New digital technology allows visitors to learn about local wildlife from their smartphones, and a brand new island viewing hide has been constructed as part of several changes to nature reserves in Somerset.

Somerset Wildlife Trust has unveiled the new developments at its two flagship reserves in Somerset – Westhay Moor National Nature Reserve and Catcott Nature Reserve.

New digital visitor interpretation technology that has been installed at the two sites will enable visitors, particularly those new to nature or to the Trust’s reserves, to make the most of their visit and learn about the site and local wildlife from their smartphones, without the need for 4G coverage.

A new wheelchair-friendly boardwalk has also been constructed at Westhay Moor, leading to a new ‘island’ viewing hide, which will improve accessibility and provide visitors with further opportunities to connect with nature in a new and immersive way.

The projects have been funded by the Government’s Green Recovery Challenge Fund, which has also been helping the RSPB make improvements to its Ham Wall Nature Reserve.

The developments tie in with Trust’s ambition to enable more people to access nature easily, and to break down perceived barriers to visiting nature reserves that might otherwise deter those new to nature from visiting.

“Firstly, new interpretation signs at Westhay and Catcott nature reserves will feature QR codes, which, when scanned, will allow visitors to access interactive, digital content on their smartphones,” says a spokesman.

“This includes a range of content for all levels of knowledge, including spotter guides, interactive trails, and live webcams that allow visitors to see less accessible parts of the reserve and wildlife that is not always in view from the bird hides.”

buzz” To make this possible, the Trust have addressed power, internet and 4G connectivity issues on the reserves through the use of InfoPoint, a platform that uses solar-powered hardware to share digital content even where a mains supply is not present and where mobile phone coverage is unreliable.”

“After connecting a mobile device to an InfoPoint at either Westhay or Catcott, visitors will be able to freely browse videos, maps, audio, text, images, and interactive content without any downloads, logins, or mobile data.”

“Three out of four InfoPoint installations have been completed and are currently in their testing phase. Once complete, the Trust believes this project will support easier orientation for visitors so they can explore the reserves more confidently, and help deliver engaging and interesting information about Westhay and Catcott in a more accessible and familiar way. Content and information will be refreshed regularly so will also encourage people to visit across the seasons.”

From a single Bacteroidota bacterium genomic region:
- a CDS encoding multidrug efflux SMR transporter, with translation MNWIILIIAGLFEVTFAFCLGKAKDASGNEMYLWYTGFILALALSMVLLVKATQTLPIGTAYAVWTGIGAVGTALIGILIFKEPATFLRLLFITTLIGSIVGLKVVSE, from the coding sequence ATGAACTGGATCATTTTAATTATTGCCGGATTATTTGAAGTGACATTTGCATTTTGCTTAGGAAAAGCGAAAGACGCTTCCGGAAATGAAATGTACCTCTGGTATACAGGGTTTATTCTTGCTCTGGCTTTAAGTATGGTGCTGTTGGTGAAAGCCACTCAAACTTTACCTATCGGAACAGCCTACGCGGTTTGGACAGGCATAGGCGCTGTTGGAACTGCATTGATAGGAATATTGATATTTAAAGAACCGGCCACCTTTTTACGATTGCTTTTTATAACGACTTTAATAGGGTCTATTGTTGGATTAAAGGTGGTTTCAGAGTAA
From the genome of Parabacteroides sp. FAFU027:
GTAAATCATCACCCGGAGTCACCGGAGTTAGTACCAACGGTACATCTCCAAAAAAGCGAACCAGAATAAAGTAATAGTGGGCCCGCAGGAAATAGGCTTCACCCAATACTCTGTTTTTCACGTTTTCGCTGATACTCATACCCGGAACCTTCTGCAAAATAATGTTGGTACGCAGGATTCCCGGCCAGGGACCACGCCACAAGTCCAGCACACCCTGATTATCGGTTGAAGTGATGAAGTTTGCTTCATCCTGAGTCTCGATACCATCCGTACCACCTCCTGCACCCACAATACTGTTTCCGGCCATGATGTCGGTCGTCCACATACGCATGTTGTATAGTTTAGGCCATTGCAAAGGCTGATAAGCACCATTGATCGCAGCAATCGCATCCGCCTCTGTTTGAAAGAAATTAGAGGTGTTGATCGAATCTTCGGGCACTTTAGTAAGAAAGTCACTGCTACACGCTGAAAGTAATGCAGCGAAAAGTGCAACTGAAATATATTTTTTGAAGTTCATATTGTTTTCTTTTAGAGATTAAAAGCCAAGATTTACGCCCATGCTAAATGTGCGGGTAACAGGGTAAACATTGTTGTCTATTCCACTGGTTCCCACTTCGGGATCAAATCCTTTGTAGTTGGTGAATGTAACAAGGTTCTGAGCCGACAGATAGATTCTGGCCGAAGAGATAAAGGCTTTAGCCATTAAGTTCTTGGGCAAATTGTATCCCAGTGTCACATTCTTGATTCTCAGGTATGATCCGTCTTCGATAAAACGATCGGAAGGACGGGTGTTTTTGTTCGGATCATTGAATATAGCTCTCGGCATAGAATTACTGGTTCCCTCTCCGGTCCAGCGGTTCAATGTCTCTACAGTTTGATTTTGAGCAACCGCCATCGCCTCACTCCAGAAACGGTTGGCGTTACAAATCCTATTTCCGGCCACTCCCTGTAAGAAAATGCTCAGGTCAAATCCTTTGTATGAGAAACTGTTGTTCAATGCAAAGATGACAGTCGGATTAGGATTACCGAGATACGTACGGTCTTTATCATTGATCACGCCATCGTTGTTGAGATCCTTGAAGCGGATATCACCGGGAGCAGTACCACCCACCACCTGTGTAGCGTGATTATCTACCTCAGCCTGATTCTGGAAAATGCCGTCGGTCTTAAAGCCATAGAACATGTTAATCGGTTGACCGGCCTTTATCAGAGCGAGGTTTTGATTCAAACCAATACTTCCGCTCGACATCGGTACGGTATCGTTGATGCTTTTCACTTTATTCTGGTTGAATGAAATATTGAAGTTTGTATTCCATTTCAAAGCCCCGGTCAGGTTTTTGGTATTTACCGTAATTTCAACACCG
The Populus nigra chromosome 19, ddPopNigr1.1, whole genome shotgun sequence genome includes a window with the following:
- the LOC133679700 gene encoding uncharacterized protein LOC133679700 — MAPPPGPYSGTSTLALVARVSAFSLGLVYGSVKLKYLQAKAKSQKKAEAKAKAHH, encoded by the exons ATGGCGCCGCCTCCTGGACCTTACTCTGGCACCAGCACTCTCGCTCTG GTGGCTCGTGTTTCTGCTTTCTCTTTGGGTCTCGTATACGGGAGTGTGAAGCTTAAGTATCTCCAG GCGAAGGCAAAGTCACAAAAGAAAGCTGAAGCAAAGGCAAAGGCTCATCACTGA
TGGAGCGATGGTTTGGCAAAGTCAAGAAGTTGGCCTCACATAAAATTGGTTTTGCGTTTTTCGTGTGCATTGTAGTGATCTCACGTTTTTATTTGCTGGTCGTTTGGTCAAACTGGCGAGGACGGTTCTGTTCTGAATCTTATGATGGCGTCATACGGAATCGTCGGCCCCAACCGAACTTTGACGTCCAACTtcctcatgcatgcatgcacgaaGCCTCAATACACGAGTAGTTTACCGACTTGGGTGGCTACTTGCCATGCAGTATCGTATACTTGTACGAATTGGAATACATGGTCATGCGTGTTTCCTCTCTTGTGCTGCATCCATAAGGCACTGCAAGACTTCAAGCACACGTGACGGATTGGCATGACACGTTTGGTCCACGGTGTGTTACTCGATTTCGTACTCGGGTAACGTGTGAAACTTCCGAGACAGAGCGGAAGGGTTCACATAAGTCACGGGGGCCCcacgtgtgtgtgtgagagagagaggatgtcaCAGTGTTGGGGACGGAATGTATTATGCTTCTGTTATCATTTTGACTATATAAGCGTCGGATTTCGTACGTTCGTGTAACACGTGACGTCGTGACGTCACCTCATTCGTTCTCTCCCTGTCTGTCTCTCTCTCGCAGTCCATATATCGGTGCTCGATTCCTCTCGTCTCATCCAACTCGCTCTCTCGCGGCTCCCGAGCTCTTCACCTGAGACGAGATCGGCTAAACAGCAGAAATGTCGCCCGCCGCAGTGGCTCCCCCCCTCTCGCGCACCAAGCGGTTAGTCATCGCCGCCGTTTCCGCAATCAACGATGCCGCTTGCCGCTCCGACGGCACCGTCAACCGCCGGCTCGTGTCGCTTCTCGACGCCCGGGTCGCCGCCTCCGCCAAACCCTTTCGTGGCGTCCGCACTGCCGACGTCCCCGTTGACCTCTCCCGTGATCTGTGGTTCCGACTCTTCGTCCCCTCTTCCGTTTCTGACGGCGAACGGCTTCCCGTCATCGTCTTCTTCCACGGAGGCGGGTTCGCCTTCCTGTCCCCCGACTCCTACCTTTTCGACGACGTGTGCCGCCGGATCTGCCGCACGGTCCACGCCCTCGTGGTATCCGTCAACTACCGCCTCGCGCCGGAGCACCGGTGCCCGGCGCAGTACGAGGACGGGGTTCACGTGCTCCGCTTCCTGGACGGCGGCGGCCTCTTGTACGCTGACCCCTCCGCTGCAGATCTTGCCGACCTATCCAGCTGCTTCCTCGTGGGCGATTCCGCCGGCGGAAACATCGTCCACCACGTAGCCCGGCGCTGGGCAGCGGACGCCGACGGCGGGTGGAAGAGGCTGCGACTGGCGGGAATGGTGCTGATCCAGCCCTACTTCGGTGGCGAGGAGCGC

“Secondly, at Westhay, a new boardwalk leading to a fantastic new ‘island’ viewing hide has also now been completed and ready to welcome visitors. Crafted from locally-sourced timber and reed thatch, the new hide blends neatly into the surrounding wetland landscape, nestled within the reedbeds of one of the site’s scenic lakes.”


“From here, visitors can get amazing views of the wonderful wildlife that call Westhay home, such as bittern, otter, beard reedling, and a whole range of resident and visiting birds.”

“Thanks to the new boardwalk, the Island Hide is suitable for both wheelchairs and pushchairs, which is helping to further increase accessibility on the site and reduce some of the obstacles that may prevent the public from visiting Westhay and appreciating the many rare and vulnerable wildlife species that can be found on the reserve.”

Jane Brookhouse, Avalon Marshes Project Manager, adds: “Nature sustains us all, and being connected to it is good for our wellbeing and also helps us better understand how we can protect it.”

“There are two things that we know; one is that there are varying levels of visitor knowledge and understanding about the natural world and wildlife.”

“With the new digital platform we can provide up to date, accessible information for all levels so people can get more out of their visit and want to come back and secondly; for those completely new to nature, visiting a nature reserve as a next step to developing their nature connection can be daunting.”

“Accessing information via mobile devices is something culturally very familiar to us, as is orienting through digital maps, so we hope that with more information, people will feel more confident about what to expect from the experience, taking away some of the ‘unknowns’.”

“The Island Hide’s open-style construction also will ensure people feel comfortable in trying something that is perhaps an entirely new experience.”

“These reserves are part of a very special landscape that is always changing so we are continually learning. Having a platform that is digital-based means we can update content to reflect this and ensure that other people keep learning too. We are extremely grateful to our funders for enabling us to put these fantastic features in place.”

Somerset Wildlife Trust would like to thank Devon-based RP Cann Thatchers, who provided the roof thatching for the hide, and Leader+, for their generous support of this project, which was funded by the Government’s Green Recovery Challenge Fund. Developed by Defra and its Arm’s-Length Bodies, this fund has been delivered by The National Lottery Heritage Fund in partnership with Natural England, the Environment Agency, and the Forestry Commission.

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